Sunday, January 08, 2006


Literature By Numbers

Thursday's Inside Higher Ed has a great article by Scott McLemee on literary theorist Franco Moretti, author of Graphs, Maps and Trees: Abstract Models for a Literary History and the upcoming The Novel: History, Geography and Culture:
About two years ago, a prominent American newspaper devoted an article to Moretti’s work, announcing that he had launched a new wave of academic fashion by ignoring the content of novels and, instead, just counting them. Once, critics had practiced “close reading.” Moretti proposed what he called “distant reading.” Instead of looking at masterpieces, he and his students were preparing gigantic tables of data about how many books were published in the 19th century.... Moretti and his students have been working their way across 19th century British literature with an adding machine — tabulating shelf after shelf of Victorian novels, most of them utterly forgotten even while the Queen herself was alive.
It's basically a rhetorical stunt to oppose close reading and "distant reading": there's no reason they can't co-exist. When I was taking classes by one of the best literary specialists I've ever met -- David Reynolds, who has since written on Whitman and John Brown -- he was fulsome in his praise of one study that analyzed old New York Public Library call slips to determine library reading habits from a century earlier. (The upshot, as I recall, was that despite received wisdom to the contrary, just as many men as women were reading novels back then.)

Anyway, despite the silly posturing, it sounds like there's some very interesting stuff in Moretti:

One of Moretti’s graphs shows the emergence of the market for novels in Britain, Japan, Italy, Spain, and Nigeria between about 1700 and 2000. In each case, the number of new novels produced per year grows — not at the smooth, gradual pace one might expect, but with the wild upward surge one might expect of a lab rat’s increasing interest in a liquid cocaine drip.

“Five countries, three continents, over two centuries apart,” writes Moretti, “and it’s the same pattern ... in twenty years or so, the graph leaps from five [to] ten new titles per year, which means one new novel every month or so, to one new novel per week. And at that point, the horizon of novel-reading changes.".... Then the niches emerge: The subgenres of fiction that appeal to a specific readership. On another table, Moretti shows the life-span of about four dozen varieties of fiction that scholars have identified as emerging in British fiction between 1740 and 1900.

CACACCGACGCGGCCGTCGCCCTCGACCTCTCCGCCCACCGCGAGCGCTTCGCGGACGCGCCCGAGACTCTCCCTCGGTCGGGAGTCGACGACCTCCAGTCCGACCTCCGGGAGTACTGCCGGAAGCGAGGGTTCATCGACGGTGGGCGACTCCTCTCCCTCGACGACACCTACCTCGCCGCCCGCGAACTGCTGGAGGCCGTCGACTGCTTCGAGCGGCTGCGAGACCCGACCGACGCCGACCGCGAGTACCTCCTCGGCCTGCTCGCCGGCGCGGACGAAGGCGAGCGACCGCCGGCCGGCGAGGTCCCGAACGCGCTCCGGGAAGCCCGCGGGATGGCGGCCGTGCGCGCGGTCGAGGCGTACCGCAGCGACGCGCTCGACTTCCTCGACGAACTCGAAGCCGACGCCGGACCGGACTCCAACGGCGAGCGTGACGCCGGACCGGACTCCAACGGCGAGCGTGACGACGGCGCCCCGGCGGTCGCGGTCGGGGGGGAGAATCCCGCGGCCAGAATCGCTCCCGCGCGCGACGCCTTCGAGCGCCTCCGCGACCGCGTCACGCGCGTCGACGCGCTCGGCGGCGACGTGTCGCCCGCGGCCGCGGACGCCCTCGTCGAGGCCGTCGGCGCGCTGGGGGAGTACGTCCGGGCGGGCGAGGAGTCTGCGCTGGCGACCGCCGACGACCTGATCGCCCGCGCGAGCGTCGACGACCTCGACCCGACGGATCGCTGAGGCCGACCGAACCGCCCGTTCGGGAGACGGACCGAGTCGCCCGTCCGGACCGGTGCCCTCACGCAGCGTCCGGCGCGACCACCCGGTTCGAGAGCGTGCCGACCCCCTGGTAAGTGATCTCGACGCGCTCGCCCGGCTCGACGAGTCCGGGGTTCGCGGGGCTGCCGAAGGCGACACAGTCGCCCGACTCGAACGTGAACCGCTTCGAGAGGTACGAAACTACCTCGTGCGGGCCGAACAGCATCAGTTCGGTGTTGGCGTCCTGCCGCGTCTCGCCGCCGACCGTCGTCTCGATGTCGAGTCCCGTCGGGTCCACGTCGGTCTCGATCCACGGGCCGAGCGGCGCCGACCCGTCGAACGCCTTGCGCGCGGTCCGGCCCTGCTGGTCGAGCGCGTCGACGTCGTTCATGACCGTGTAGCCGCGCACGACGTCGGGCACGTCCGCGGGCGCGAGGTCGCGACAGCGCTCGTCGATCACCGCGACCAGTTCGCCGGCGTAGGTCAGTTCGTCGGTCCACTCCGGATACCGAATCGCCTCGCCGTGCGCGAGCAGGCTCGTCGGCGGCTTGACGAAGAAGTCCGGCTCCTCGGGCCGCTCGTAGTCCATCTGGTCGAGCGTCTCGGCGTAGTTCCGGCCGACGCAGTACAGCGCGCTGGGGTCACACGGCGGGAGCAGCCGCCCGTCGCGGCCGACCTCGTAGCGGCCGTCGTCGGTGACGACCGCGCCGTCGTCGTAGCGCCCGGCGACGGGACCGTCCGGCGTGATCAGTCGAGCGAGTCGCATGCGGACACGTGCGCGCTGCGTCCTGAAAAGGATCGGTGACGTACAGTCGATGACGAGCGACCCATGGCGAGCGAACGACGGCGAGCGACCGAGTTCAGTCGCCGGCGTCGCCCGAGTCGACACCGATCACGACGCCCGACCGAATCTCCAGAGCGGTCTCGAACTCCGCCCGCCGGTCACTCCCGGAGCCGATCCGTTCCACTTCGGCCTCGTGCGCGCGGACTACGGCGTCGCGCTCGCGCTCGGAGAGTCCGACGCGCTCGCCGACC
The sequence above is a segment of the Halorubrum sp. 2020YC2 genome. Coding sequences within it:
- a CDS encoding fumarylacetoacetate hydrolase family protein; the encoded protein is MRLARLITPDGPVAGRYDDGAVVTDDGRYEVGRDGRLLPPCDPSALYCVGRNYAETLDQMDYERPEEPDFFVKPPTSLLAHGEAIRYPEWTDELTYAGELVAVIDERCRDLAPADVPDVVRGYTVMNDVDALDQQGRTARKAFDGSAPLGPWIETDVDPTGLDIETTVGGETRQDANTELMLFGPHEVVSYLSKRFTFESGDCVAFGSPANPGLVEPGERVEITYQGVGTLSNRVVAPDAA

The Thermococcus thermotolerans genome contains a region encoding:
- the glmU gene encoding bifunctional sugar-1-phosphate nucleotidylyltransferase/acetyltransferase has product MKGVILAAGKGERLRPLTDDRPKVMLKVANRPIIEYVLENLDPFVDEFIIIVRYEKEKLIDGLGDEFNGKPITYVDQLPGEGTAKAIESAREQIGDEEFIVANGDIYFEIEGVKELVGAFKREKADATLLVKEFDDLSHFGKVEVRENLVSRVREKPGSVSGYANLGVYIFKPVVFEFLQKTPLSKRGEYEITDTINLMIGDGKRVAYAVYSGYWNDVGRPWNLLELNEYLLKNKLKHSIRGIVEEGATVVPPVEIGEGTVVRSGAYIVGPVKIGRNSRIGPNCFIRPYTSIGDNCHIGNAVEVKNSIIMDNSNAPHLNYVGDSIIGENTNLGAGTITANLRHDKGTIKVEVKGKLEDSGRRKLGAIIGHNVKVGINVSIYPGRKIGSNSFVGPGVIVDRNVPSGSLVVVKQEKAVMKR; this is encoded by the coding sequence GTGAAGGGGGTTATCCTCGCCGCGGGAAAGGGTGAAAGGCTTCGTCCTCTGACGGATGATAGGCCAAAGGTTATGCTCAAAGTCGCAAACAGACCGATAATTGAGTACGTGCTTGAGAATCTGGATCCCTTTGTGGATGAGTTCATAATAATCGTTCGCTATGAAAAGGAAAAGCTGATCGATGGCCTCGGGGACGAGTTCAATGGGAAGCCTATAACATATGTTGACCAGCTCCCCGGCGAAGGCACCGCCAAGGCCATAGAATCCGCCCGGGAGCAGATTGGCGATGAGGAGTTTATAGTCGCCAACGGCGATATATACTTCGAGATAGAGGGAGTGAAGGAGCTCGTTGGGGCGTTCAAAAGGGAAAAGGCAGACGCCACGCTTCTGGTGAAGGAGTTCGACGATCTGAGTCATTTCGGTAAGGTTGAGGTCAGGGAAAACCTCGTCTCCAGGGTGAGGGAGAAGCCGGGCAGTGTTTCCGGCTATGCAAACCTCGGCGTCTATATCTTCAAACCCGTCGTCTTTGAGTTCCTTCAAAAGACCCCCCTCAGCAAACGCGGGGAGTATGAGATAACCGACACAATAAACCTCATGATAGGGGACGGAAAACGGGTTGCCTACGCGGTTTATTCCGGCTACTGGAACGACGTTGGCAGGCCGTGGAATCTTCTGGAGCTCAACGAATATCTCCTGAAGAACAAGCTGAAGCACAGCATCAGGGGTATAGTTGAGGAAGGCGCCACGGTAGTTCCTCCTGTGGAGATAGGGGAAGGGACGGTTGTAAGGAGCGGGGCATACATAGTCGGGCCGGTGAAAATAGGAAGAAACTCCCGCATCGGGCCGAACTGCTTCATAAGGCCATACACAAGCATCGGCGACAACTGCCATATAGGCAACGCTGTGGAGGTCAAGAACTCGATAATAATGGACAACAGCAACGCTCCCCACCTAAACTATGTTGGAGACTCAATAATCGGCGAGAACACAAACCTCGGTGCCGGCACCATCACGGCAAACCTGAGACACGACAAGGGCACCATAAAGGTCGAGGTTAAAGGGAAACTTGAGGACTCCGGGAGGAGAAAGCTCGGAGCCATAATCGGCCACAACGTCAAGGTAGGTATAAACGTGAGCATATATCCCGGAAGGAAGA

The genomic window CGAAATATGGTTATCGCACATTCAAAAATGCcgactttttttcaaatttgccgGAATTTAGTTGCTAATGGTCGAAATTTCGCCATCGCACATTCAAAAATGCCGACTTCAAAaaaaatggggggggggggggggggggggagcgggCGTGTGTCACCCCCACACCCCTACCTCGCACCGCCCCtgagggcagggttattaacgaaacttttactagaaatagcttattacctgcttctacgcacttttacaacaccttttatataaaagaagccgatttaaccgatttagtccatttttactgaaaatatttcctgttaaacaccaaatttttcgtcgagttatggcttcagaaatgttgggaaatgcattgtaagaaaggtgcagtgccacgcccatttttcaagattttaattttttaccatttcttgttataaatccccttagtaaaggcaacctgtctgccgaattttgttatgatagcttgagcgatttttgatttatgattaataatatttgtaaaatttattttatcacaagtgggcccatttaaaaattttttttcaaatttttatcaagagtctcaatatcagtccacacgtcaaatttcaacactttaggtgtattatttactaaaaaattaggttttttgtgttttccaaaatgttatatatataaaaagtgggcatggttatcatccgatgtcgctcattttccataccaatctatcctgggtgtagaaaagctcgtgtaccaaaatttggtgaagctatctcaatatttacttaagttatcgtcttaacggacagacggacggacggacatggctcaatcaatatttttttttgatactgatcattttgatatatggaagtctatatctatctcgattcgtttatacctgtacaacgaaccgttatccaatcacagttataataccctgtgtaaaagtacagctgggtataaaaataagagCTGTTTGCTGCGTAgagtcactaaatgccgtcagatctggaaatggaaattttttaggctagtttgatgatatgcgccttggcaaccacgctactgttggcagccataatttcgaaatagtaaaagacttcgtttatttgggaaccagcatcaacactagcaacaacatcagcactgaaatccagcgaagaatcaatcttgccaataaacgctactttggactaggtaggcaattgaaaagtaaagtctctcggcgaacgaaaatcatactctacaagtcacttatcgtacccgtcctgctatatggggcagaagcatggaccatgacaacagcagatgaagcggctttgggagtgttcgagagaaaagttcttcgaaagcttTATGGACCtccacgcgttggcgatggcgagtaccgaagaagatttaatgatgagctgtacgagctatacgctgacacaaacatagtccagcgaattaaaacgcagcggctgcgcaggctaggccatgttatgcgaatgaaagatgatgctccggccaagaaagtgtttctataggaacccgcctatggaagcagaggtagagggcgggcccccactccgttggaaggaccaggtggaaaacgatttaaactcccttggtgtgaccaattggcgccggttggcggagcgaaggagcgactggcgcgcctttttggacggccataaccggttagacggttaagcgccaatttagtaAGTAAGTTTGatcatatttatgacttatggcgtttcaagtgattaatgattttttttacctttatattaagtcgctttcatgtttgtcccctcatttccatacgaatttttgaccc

Of course, the devil will be in the details on just how he classified them, but by Moretti's account niche fiction consistently rises and then falls over the course of about one generation -- about 25 years or so. Actually, the generational comparison might be a rather apt one, as McLemee points out:

Moretti is a cultural Darwinist, or something like one. Anyway, he is offering an alternative to what we might call the “intelligent design” model of literary history, in which various masterpieces are the almost sacramental representatives of some Higher Power. (Call that Power what you will -– individual genius, “the literary imagination,” society, Western Civilization, etc.) Instead, the works and the genres that survive are, in effect, literary mutations that possess qualities that somehow permit them to adapt to changes in the social ecosystem.

This is pretty much the argument I made in The Believer a while back about Virginius Dabney's utterly forgotten but extraordinarily ambitious novel Don Miff: there's lots of brilliant work out there, but it must be brilliance that can be adapted to our present needs -- otherwise, it goes extinct. It will not surprise any of my readers that I've always been very skeptical of the Great Man model of history, particularly when applied to something as subjective as literature. Moretti sounds like a fellow after my own heart in this regard, and I'll be first in line when his book comes out.

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